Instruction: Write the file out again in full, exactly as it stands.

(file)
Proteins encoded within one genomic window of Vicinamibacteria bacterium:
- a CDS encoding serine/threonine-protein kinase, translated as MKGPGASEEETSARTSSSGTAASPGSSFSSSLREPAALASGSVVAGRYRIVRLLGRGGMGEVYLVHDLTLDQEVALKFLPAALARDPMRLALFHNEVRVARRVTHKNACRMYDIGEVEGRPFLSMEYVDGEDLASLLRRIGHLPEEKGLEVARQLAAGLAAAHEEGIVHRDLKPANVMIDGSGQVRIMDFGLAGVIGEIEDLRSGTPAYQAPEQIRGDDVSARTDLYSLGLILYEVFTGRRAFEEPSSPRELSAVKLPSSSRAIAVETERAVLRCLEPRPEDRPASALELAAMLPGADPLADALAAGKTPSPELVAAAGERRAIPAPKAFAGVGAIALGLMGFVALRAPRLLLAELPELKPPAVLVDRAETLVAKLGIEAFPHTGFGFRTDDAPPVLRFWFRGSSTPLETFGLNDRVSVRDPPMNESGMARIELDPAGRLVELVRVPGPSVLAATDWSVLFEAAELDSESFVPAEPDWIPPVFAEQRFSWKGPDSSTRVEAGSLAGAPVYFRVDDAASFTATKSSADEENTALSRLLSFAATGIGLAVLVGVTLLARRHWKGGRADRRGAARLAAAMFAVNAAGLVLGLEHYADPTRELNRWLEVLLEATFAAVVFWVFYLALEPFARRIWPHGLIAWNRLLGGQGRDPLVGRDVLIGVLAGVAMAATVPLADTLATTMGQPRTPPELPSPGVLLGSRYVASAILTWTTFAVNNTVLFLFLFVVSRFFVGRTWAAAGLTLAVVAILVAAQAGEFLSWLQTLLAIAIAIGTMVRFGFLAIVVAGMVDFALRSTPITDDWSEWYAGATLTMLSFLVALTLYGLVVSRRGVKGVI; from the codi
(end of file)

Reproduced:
Proteins encoded within one genomic window of Vicinamibacteria bacterium:
- a CDS encoding serine/threonine-protein kinase, translated as MKGPGASEEETSARTSSSGTAASPGSSFSSSLREPAALASGSVVAGRYRIVRLLGRGGMGEVYLVHDLTLDQEVALKFLPAALARDPMRLALFHNEVRVARRVTHKNACRMYDIGEVEGRPFLSMEYVDGEDLASLLRRIGHLPEEKGLEVARQLAAGLAAAHEEGIVHRDLKPANVMIDGSGQVRIMDFGLAGVIGEIEDLRSGTPAYQAPEQIRGDDVSARTDLYSLGLILYEVFTGRRAFEEPSSPRELSAVKLPSSSRAIAVETERAVLRCLEPRPEDRPASALELAAMLPGADPLADALAAGKTPSPELVAAAGERRAIPAPKAFAGVGAIALGLMGFVALRAPRLLLAELPELKPPAVLVDRAETLVAKLGIEAFPHTGFGFRTDDAPPVLRFWFRGSSTPLETFGLNDRVSVRDPPMNESGMARIELDPAGRLVELVRVPGPSVLAATDWSVLFEAAELDSESFVPAEPDWIPPVFAEQRFSWKGPDSSTRVEAGSLAGAPVYFRVDDAASFTATKSSADEENTALSRLLSFAATGIGLAVLVGVTLLARRHWKGGRADRRGAARLAAAMFAVNAAGLVLGLEHYADPTRELNRWLEVLLEATFAAVVFWVFYLALEPFARRIWPHGLIAWNRLLGGQGRDPLVGRDVLIGVLAGVAMAATVPLADTLATTMGQPRTPPELPSPGVLLGSRYVASAILTWTTFAVNNTVLFLFLFVVSRFFVGRTWAAAGLTLAVVAILVAAQAGEFLSWLQTLLAIAIAIGTMVRFGFLAIVVAGMVDFALRSTPITDDWSEWYAGATLTMLSFLVALTLYGLVVSRRGVKGVI; from the codi